I know that rambling about things that could have been won’t change what’s already said and done, but I can’t help wondering how I might have turned out – how everything might have turned out – if certain things hadn’t happened the way they did. If I had written ‘no’ instead of ‘yes,’ if I hadn’t gone to Hogwarts, if my unfailing curiosity hadn’t led me to explore the upper reaches of my house… But all of it comes down to the fact that it’s too late. I can’t change the past. I’m not sure it would’ve mattered anyway. Fate always finds a way to stick you where it wants you.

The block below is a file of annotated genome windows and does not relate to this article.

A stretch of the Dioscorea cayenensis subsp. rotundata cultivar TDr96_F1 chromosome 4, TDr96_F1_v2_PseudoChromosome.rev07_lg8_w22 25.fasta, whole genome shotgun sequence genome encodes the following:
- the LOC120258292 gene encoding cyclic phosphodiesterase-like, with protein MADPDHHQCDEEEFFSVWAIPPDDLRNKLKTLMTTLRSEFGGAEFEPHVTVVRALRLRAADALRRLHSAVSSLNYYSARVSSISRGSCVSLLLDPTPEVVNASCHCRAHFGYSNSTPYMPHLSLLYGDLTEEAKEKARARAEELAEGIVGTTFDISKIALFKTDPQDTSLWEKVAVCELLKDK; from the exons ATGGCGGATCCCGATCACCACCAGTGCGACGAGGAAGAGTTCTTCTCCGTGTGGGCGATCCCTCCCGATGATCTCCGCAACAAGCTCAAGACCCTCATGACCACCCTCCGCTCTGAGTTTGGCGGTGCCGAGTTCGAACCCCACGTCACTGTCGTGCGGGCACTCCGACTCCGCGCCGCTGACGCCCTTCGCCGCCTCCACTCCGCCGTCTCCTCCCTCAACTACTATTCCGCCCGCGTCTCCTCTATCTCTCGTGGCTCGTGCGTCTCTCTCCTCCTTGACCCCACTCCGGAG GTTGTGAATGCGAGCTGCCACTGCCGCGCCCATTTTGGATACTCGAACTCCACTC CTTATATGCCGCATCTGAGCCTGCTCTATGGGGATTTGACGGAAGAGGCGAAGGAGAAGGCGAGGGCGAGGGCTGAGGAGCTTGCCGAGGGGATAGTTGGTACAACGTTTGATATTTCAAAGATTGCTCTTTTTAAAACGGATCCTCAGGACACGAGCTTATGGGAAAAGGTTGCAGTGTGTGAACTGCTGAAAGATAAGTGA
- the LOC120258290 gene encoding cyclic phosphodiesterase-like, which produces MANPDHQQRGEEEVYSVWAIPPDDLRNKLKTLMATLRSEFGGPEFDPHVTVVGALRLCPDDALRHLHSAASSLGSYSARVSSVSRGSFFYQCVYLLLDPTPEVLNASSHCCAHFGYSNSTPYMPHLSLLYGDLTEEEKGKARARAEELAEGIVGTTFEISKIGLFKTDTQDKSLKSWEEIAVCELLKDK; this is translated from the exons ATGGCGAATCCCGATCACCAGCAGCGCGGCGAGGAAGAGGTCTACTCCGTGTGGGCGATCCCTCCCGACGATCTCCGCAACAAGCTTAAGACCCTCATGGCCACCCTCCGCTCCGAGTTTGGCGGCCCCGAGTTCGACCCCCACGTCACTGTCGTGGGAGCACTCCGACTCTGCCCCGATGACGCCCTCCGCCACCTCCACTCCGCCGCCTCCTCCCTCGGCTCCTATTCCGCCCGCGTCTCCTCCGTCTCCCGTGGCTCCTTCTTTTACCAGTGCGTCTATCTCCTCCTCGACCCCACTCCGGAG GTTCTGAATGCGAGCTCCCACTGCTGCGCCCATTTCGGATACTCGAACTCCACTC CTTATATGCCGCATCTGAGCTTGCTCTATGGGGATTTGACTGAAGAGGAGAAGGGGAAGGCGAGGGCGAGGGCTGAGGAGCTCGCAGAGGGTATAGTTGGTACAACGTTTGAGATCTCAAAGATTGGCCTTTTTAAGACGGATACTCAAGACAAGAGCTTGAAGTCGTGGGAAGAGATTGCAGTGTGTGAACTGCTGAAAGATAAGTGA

But Fate won’t take the blame for anything. In the end, it’s always going to be your fault.


a/n: Sorry that one took so long... Reviews are appreciated, and constructive criticism wanted. =)